According to Donald G. Bennett Jr., CONY president and CEO, Papp’s efforts have lead to several positive outcomes for CONY.

”Thanks to Mike’s enthusiasm and hard work, we now have an improved corporate identity with a new CONY logo, well-crafted mission and vision statements for the association, and a re-organization of our committee structure that has already had positive affects on our board’s functionality after only one meeting.” 

CONY is an association dedicated to the promotion, growth, improvement and development of privately owned campgrounds in New York state. More information about the association and its campgrounds – including a free camping directory – is available at

CONY Responds to New York Park Closings

April 27, 2009 by · Comments Off on CONY Responds to New York Park Closings 



(Editor’s Note: Donald G. Bennett Jr., executive administrator for the Campground Owners of New York (CONY), wrote this Letter to the Editor which was published recently in the Watertown Daily News.)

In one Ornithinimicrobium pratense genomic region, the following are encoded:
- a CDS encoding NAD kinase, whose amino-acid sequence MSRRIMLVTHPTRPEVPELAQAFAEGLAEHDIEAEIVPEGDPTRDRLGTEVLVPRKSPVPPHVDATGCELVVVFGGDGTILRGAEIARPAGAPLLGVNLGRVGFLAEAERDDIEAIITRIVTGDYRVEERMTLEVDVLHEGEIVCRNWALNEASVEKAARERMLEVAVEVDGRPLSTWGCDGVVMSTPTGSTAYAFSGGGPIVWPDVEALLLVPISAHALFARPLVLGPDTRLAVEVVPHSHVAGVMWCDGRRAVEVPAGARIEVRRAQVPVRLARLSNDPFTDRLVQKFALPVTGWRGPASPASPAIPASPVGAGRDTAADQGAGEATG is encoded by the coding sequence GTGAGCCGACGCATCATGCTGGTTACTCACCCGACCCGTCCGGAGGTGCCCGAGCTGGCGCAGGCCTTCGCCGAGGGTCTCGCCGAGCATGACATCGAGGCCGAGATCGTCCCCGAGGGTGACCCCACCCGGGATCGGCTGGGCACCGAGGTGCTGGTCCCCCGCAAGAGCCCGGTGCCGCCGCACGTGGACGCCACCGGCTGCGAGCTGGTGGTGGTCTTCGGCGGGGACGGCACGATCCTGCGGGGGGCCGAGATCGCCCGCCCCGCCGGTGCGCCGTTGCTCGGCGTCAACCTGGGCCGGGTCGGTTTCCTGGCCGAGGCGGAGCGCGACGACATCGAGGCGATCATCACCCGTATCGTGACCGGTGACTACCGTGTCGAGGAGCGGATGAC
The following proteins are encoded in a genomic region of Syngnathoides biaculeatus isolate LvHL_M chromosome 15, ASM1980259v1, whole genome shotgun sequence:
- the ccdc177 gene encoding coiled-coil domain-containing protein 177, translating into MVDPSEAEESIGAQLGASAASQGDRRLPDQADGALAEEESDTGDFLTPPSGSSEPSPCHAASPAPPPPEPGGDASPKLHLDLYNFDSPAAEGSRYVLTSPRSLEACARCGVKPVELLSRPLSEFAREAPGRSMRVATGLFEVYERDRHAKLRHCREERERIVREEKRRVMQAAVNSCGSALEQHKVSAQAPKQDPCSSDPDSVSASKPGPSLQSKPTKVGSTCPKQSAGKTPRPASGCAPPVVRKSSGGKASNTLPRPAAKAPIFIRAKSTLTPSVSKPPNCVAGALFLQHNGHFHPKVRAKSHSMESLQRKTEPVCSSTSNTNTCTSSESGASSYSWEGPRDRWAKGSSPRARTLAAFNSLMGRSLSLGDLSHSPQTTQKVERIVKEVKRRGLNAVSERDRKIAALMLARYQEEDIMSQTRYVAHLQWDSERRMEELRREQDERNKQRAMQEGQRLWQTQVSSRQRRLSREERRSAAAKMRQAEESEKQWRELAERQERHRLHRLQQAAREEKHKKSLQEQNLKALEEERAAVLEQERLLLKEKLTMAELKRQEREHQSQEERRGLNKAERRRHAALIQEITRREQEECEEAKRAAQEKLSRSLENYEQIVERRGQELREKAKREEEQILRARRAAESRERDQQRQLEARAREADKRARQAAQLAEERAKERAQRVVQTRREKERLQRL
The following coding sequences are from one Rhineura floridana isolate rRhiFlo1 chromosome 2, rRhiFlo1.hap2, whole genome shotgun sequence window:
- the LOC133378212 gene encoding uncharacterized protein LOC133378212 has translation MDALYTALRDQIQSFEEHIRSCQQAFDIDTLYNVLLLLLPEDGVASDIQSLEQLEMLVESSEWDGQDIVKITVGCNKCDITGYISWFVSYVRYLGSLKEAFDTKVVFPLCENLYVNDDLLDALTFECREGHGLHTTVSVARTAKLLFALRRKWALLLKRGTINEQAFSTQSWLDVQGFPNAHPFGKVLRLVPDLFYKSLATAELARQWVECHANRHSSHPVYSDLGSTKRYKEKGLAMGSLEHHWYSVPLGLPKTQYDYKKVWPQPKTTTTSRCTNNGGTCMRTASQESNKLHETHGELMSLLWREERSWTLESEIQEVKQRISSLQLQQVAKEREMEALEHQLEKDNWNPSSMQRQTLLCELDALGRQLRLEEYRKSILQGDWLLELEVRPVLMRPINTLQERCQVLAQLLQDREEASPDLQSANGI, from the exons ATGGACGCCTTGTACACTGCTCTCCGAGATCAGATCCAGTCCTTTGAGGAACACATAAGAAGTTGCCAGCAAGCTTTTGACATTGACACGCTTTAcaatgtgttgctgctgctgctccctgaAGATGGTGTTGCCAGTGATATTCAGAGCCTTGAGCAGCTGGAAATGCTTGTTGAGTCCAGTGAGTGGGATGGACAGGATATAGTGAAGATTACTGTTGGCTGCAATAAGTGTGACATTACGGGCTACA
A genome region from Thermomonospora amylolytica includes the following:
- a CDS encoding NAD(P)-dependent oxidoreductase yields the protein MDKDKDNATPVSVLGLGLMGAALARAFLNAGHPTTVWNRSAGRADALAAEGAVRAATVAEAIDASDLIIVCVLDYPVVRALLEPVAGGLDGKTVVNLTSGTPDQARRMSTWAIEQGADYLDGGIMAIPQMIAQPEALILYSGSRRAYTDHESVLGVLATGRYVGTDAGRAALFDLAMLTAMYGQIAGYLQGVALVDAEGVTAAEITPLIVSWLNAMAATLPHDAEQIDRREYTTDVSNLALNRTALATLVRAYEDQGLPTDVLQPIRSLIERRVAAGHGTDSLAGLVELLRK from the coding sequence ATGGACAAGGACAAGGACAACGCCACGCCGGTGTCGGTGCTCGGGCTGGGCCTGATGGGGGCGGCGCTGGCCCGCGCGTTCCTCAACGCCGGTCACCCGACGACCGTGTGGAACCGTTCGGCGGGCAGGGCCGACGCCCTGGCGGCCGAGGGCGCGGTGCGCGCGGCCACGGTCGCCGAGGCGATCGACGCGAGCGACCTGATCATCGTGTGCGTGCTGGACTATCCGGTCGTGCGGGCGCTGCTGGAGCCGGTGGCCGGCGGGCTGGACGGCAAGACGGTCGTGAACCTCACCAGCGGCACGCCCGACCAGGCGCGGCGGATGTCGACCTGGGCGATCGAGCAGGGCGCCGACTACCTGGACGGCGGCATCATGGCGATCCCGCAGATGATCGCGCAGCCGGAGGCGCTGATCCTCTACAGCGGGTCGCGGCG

This past week media outlets have been reporting that budgetary pressures have forced cutbacks and closures at New York state and DEC parks, affecting traditional summer activities including camping, swimming, golfing and historic sites. Seasons will start later and end earlier, and some operations will be closed on certain days of the week. With these closures and cutbacks, it would almost seem that people planning their vacations will have fewer options and opportunities to stay and play in New York state.

That is definitely not the case. What has not been reported is that hundreds of privately operated campgrounds and RV parks across New York state, with thousands of campsites as well as cabin and trailer rentals, are poised and ready to welcome vacationers this year.

Your readership may be surprised to learn that privately operated parks offer many of the same — if not better — activities and amenities as found in New York state parks, including swimming, hiking, hands-on activities, camp stores, shower/restroom facilities, even golfing. Most privately operated campgrounds and RV parks in New York are near popular attractions (including state parks and historic sites) and world-class events. And, camping is still one of the most affordable vacations that budget-minded citizens can indulge in, even at campgrounds and RV parks not subsidized by taxpayer monies.

To those feeling the time crunch imposed by the cutbacks at New York state and DEC parks, we propose they explore the variety of camping, RVing and recreational opportunities that can be found online at — and make their reservations today.